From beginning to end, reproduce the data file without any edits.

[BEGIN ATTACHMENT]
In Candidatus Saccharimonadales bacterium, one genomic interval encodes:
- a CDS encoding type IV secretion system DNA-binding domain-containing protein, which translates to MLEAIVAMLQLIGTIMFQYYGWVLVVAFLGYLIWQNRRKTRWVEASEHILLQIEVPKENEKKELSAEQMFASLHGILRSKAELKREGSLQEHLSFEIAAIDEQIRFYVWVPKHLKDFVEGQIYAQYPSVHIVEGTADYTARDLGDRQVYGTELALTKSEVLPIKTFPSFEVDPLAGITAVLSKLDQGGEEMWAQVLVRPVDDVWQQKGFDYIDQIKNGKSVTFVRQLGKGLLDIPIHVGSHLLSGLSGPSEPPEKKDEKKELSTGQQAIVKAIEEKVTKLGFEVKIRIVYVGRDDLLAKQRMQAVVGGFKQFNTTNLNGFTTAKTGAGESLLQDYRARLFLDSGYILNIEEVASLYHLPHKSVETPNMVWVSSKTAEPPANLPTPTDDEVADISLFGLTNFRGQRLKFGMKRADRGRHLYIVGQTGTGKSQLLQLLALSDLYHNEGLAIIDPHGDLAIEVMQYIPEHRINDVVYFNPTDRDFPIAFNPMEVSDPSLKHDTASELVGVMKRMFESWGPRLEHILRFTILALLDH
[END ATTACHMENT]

In Candidatus Saccharimonadales bacterium, one genomic interval encodes:
- a CDS encoding type IV secretion system DNA-binding domain-containing protein, which translates to MLEAIVAMLQLIGTIMFQYYGWVLVVAFLGYLIWQNRRKTRWVEASEHILLQIEVPKENEKKELSAEQMFASLHGILRSKAELKREGSLQEHLSFEIAAIDEQIRFYVWVPKHLKDFVEGQIYAQYPSVHIVEGTADYTARDLGDRQVYGTELALTKSEVLPIKTFPSFEVDPLAGITAVLSKLDQGGEEMWAQVLVRPVDDVWQQKGFDYIDQIKNGKSVTFVRQLGKGLLDIPIHVGSHLLSGLSGPSEPPEKKDEKKELSTGQQAIVKAIEEKVTKLGFEVKIRIVYVGRDDLLAKQRMQAVVGGFKQFNTTNLNGFTTAKTGAGESLLQDYRARLFLDSGYILNIEEVASLYHLPHKSVETPNMVWVSSKTAEPPANLPTPTDDEVADISLFGLTNFRGQRLKFGMKRADRGRHLYIVGQTGTGKSQLLQLLALSDLYHNEGLAIIDPHGDLAIEVMQYIPEHRINDVVYFNPTDRDFPIAFNPMEVSDPSLKHDTASELVGVMKRMFESWGPRLEHILRFTILALLDH